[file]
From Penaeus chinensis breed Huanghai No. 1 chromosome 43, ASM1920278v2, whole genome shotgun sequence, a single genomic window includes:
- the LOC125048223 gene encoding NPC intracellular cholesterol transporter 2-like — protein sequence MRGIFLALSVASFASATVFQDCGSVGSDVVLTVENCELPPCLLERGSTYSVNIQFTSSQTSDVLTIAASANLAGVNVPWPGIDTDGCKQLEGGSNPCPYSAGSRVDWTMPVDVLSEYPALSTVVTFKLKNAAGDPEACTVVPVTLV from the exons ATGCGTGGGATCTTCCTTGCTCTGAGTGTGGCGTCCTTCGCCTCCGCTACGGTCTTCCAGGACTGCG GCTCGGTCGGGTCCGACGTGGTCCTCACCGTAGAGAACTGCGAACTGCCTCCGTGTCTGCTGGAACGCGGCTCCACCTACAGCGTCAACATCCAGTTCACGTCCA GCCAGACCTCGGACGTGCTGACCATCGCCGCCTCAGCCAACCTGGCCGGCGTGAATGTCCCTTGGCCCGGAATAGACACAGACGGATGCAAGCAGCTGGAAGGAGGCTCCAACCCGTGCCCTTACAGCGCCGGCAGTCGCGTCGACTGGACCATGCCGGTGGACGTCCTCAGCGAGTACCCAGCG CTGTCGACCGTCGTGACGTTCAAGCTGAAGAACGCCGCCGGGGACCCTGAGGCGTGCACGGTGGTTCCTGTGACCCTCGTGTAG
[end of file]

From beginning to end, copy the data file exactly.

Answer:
From Penaeus chinensis breed Huanghai No. 1 chromosome 43, ASM1920278v2, whole genome shotgun sequence, a single genomic window includes:
- the LOC125048223 gene encoding NPC intracellular cholesterol transporter 2-like — protein sequence MRGIFLALSVASFASATVFQDCGSVGSDVVLTVENCELPPCLLERGSTYSVNIQFTSSQTSDVLTIAASANLAGVNVPWPGIDTDGCKQLEGGSNPCPYSAGSRVDWTMPVDVLSEYPALSTVVTFKLKNAAGDPEACTVVPVTLV from the exons ATGCGTGGGATCTTCCTTGCTCTGAGTGTGGCGTCCTTCGCCTCCGCTACGGTCTTCCAGGACTGCG GCTCGGTCGGGTCCGACGTGGTCCTCACCGTAGAGAACTGCGAACTGCCTCCGTGTCTGCTGGAACGCGGCTCCACCTACAGCGTCAACATCCAGTTCACGTCCA GCCAGACCTCGGACGTGCTGACCATCGCCGCCTCAGCCAACCTGGCCGGCGTGAATGTCCCTTGGCCCGGAATAGACACAGACGGATGCAAGCAGCTGGAAGGAGGCTCCAACCCGTGCCCTTACAGCGCCGGCAGTCGCGTCGACTGGACCATGCCGGTGGACGTCCTCAGCGAGTACCCAGCG CTGTCGACCGTCGTGACGTTCAAGCTGAAGAACGCCGCCGGGGACCCTGAGGCGTGCACGGTGGTTCCTGTGACCCTCGTGTAG